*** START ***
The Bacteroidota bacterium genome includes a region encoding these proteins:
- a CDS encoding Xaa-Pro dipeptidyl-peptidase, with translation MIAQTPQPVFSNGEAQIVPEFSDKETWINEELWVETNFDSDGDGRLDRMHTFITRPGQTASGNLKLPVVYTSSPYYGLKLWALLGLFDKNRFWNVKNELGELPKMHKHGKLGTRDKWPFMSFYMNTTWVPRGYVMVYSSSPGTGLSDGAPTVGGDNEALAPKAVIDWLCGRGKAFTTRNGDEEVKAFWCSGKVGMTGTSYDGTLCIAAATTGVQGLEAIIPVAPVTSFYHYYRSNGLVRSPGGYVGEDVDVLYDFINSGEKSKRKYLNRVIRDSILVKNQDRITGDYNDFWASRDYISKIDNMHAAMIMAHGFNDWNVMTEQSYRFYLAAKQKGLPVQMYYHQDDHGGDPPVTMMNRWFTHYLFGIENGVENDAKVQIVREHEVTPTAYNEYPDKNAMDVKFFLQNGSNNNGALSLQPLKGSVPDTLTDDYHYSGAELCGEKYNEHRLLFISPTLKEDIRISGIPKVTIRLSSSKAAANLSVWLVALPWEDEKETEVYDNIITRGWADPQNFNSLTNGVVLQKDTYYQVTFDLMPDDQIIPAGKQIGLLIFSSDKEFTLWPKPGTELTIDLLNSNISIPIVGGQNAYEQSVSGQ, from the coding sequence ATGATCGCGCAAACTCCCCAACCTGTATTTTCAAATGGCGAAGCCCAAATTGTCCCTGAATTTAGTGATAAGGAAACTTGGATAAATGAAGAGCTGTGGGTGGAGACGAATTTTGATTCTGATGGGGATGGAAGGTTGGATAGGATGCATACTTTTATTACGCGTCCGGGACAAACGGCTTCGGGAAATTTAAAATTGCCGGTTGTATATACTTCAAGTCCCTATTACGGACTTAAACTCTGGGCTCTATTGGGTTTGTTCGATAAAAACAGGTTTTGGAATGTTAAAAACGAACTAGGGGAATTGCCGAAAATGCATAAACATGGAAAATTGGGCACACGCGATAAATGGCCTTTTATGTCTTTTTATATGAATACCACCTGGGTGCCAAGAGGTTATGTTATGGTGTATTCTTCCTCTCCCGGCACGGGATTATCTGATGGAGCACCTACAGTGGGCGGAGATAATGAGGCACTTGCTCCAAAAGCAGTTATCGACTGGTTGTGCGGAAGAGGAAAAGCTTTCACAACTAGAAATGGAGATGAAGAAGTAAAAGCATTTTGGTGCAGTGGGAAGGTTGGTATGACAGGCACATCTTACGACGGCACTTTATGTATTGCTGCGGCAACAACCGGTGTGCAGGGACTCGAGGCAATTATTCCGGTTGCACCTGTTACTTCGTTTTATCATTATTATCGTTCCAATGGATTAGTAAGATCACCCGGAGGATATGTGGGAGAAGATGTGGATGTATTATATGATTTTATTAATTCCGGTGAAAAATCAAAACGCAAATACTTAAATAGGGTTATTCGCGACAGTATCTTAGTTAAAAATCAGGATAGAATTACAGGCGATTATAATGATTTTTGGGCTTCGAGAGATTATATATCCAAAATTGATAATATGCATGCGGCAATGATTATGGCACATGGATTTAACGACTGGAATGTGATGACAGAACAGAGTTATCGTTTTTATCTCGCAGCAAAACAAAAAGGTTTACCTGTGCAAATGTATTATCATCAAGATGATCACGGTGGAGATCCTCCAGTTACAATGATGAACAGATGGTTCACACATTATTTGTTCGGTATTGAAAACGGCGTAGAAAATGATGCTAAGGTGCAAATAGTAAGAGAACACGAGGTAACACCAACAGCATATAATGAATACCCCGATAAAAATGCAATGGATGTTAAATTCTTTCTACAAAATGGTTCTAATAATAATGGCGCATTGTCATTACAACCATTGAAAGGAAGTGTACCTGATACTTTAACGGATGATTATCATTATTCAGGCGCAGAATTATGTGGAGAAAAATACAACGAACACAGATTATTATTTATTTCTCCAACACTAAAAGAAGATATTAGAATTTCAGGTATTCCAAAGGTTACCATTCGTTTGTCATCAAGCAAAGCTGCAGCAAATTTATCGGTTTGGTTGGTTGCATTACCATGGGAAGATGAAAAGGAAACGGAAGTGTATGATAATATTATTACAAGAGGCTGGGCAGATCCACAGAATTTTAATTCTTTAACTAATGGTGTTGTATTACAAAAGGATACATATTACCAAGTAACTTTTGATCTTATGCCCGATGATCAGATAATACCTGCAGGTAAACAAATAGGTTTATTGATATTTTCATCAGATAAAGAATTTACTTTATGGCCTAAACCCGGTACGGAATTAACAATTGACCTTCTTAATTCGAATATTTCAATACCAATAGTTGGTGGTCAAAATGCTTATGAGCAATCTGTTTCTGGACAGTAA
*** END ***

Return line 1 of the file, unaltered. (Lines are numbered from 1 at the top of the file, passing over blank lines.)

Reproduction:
The Bacteroidota bacterium genome includes a region encoding these proteins: